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In this sequel to Alice in Wonderland, Alice journeys through a mirror to a strange and wonderful world where curious adventures await her
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This 1872 sequel to Lewis Carroll's beloved Alice's Adventures in Wonderland finds the inquisitive heroine in a fantastic land where everything is reversed. Looking-glass land, a topsy-turvy world lurking just behind the mirror over Alice's mantel, is a fantastic realm of live chessmen, madcap kings and queens, strange mythological creatures, talking flowers and puddings, and rude insects.
Brooks and hedges divide the lush greenery of looking-glass land into a chessboard, where Alice becomes a pawn in a bizarre game of chess involving Humpty Dumpty, Tweedledum and Tweedledee, the Lion and the Unicorn, the White Knight, and other nursery-rhyme figures. Promised a crown when she reaches the eighth square, Alice perseveres through a surreal landscape of amusing characters that pelt her with riddles and humorous semantic quibbles and regale her with memorable poetry, including the oft-quoted "Jabberwocky."
Charles Lutwidge Dodgson, known by his pen name, Lewis Carroll, was a man of diverse interests - in mathematics, logic, photgraphy, art, theater, religion, medicine, and science. He was happiest in the company of children for whom he created puzzles, clever games, and charming letters.
As all Carroll admirers know, his book Alice's Adventures in Wonderland (1865), became an immediate success and has since been translated into more than eighty languages. The equally popular sequel Through the Looking-Glass and What Alice Found There, was published in 1872.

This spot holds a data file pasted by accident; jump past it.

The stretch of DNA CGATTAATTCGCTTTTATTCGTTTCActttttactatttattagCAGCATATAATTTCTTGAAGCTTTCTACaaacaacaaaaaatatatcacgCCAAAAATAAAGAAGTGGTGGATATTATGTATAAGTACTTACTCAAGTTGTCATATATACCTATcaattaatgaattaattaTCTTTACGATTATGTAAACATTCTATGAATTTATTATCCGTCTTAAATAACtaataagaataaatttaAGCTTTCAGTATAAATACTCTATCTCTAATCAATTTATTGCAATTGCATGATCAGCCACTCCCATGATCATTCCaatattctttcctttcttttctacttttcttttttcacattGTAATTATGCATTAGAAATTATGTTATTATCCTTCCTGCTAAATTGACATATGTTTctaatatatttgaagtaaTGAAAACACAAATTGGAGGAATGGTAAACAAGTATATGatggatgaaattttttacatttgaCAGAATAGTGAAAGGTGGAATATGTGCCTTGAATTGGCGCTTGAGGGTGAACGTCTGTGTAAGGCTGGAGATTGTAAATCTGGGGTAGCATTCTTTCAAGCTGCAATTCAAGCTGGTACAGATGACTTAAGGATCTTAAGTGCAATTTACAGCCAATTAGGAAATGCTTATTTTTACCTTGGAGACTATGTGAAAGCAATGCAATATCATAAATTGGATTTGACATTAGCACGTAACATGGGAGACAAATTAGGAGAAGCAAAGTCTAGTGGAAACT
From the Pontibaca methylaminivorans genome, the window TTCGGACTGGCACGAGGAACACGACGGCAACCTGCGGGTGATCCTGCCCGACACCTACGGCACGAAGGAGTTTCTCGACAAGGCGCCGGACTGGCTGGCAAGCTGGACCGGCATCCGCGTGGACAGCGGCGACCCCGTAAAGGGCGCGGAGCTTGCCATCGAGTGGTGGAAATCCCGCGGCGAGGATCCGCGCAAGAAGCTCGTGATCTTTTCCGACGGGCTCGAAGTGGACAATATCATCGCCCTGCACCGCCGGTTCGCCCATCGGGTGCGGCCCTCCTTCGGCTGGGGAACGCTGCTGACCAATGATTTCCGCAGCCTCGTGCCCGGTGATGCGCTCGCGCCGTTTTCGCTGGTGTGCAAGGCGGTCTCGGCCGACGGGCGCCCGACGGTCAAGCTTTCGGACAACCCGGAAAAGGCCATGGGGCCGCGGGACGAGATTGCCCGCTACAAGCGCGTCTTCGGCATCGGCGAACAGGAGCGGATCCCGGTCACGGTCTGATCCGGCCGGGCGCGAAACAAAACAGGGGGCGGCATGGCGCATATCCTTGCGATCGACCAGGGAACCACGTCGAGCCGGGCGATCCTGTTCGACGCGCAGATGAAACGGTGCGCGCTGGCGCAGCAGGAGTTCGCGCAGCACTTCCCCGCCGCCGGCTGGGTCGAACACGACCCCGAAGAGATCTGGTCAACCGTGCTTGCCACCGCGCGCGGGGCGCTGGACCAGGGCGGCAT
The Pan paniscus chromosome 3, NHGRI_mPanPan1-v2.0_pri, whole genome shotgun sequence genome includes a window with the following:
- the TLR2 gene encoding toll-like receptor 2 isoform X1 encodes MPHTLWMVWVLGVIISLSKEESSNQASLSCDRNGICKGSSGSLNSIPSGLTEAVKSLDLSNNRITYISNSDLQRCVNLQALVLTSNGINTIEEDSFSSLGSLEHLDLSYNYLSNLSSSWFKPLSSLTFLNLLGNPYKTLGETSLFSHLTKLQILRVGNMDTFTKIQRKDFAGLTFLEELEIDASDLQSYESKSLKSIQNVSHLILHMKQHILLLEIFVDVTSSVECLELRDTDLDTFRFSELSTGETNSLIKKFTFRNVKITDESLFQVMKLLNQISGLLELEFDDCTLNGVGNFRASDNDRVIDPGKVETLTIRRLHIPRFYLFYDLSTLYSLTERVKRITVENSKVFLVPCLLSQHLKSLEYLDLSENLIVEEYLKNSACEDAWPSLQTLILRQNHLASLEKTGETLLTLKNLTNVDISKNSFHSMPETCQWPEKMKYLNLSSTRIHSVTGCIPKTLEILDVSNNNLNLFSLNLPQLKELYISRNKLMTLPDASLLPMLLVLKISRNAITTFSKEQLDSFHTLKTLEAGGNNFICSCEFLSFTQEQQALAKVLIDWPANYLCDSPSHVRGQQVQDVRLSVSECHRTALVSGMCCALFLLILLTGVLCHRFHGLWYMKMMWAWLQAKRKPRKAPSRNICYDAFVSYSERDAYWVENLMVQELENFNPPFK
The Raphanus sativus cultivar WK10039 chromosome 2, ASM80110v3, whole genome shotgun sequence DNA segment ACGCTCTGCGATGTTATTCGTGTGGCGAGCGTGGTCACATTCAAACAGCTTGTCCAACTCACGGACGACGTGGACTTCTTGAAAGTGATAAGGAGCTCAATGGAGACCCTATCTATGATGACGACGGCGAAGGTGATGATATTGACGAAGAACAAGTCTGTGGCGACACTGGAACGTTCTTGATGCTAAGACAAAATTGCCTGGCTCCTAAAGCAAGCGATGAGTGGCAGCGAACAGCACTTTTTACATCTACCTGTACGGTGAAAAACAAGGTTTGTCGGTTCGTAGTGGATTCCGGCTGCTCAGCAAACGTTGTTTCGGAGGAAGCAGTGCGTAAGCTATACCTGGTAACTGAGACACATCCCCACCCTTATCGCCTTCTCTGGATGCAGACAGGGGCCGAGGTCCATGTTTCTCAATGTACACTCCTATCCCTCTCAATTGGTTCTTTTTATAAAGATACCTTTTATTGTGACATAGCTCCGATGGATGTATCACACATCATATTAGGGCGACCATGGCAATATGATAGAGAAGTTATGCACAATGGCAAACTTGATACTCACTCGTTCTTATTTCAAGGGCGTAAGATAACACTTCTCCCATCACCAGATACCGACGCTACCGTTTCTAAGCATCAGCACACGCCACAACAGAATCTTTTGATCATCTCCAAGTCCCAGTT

The Alice books are but one example of his wide ranging authorship. The Hunting of the Snark, a classic nonsense epic (1876) and Euclid and His Modern Rivals, a rare example of humorous work concerning mathematics, still entice and intrigue today's students. Sylvie and Bruno, published toward the end of his life contains startling ideas including an 1889 description of weightlessness.
The humor, sparkling wit and genius of this Victorian Englishman have lasted for more than a century. His books are among the most quoted works in the English language, and his influence (with that of his illustrator, Sir John Tenniel) can be seen everywhere, from the world of advertising to that of atomic physics.
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Book Description Puffin, 1996. Paperback. Condition: New. Never used!. Seller Inventory # P110140367098
Book Description Puffin, 1996. Condition: New. John Tenniel (illustrator). book. Seller Inventory # M0140367098
Book Description Puffin, 1996. Paperback. Condition: New. Seller Inventory # DADAX0140367098